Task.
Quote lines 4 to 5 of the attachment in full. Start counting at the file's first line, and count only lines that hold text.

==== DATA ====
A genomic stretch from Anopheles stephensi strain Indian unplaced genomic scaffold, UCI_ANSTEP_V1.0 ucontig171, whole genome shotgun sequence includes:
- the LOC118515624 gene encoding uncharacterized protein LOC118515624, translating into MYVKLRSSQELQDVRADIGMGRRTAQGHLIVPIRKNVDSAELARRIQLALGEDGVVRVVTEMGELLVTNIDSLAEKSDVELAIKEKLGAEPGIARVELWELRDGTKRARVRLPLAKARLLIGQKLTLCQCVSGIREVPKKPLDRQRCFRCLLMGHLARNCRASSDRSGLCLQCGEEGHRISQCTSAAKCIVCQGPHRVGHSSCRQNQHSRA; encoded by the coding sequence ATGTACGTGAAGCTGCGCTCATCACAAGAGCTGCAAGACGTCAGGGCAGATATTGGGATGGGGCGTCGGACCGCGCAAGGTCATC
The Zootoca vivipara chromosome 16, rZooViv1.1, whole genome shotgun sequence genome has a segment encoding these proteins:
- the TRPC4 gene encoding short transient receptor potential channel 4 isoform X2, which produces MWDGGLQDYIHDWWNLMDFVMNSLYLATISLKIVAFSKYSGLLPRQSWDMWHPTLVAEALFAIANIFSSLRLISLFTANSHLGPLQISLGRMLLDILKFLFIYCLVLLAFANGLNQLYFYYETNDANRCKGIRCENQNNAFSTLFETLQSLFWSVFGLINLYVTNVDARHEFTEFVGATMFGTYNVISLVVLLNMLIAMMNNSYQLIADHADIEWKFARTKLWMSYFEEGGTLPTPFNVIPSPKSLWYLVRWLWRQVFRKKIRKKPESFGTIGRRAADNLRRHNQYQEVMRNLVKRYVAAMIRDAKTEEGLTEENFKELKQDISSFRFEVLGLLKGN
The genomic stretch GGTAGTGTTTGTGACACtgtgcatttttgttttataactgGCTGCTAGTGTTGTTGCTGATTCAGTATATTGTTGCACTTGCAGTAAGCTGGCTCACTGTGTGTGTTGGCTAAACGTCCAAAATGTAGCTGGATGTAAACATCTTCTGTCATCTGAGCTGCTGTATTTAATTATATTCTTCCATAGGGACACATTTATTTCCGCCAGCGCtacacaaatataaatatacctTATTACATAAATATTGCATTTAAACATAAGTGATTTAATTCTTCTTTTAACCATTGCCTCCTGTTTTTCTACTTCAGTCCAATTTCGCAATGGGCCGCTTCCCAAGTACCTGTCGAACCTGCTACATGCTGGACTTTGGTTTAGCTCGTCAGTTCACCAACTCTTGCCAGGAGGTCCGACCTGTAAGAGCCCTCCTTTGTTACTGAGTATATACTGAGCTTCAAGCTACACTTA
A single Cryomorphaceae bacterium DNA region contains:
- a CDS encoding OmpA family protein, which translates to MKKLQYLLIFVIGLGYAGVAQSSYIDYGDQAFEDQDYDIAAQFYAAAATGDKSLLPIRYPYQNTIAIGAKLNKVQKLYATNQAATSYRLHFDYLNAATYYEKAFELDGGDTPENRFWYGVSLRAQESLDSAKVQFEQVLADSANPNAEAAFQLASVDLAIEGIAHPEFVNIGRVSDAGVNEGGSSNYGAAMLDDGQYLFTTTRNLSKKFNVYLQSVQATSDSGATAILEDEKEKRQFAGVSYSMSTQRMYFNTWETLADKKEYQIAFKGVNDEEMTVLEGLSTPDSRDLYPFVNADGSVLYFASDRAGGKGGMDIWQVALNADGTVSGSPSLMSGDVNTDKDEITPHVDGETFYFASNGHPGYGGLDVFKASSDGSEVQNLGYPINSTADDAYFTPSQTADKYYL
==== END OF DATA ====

- the TRPC4 gene encoding short transient receptor potential channel 4 isoform X2, which produces MWDGGLQDYIHDWWNLMDFVMNSLYLATISLKIVAFSKYSGLLPRQSWDMWHPTLVAEALFAIANIFSSLRLISLFTANSHLGPLQISLGRMLLDILKFLFIYCLVLLAFANGLNQLYFYYETNDANRCKGIRCENQNNAFSTLFETLQSLFWSVFGLINLYVTNVDARHEFTEFVGATMFGTYNVISLVVLLNMLIAMMNNSYQLIADHADIEWKFARTKLWMSYFEEGGTLPTPFNVIPSPKSLWYLVRWLWRQVFRKKIRKKPESFGTIGRRAADNLRRHNQYQEVMRNLVKRYVAAMIRDAKTEEGLTEENFKELKQDISSFRFEVLGLLKGN
The genomic stretch GGTAGTGTTTGTGACACtgtgcatttttgttttataactgGCTGCTAGTGTTGTTGCTGATTCAGTATATTGTTGCACTTGCAGTAAGCTGGCTCACTGTGTGTGTTGGCTAAACGTCCAAAATGTAGCTGGATGTAAACATCTTCTGTCATCTGAGCTGCTGTATTTAATTATATTCTTCCATAGGGACACATTTATTTCCGCCAGCGCtacacaaatataaatatacctTATTACATAAATATTGCATTTAAACATAAGTGATTTAATTCTTCTTTTAACCATTGCCTCCTGTTTTTCTACTTCAGTCCAATTTCGCAATGGGCCGCTTCCCAAGTACCTGTCGAACCTGCTACATGCTGGACTTTGGTTTAGCTCGTCAGTTCACCAACTCTTGCCAGGAGGTCCGACCTGTAAGAGCCCTCCTTTGTTACTGAGTATATACTGAGCTTCAAGCTACACTTA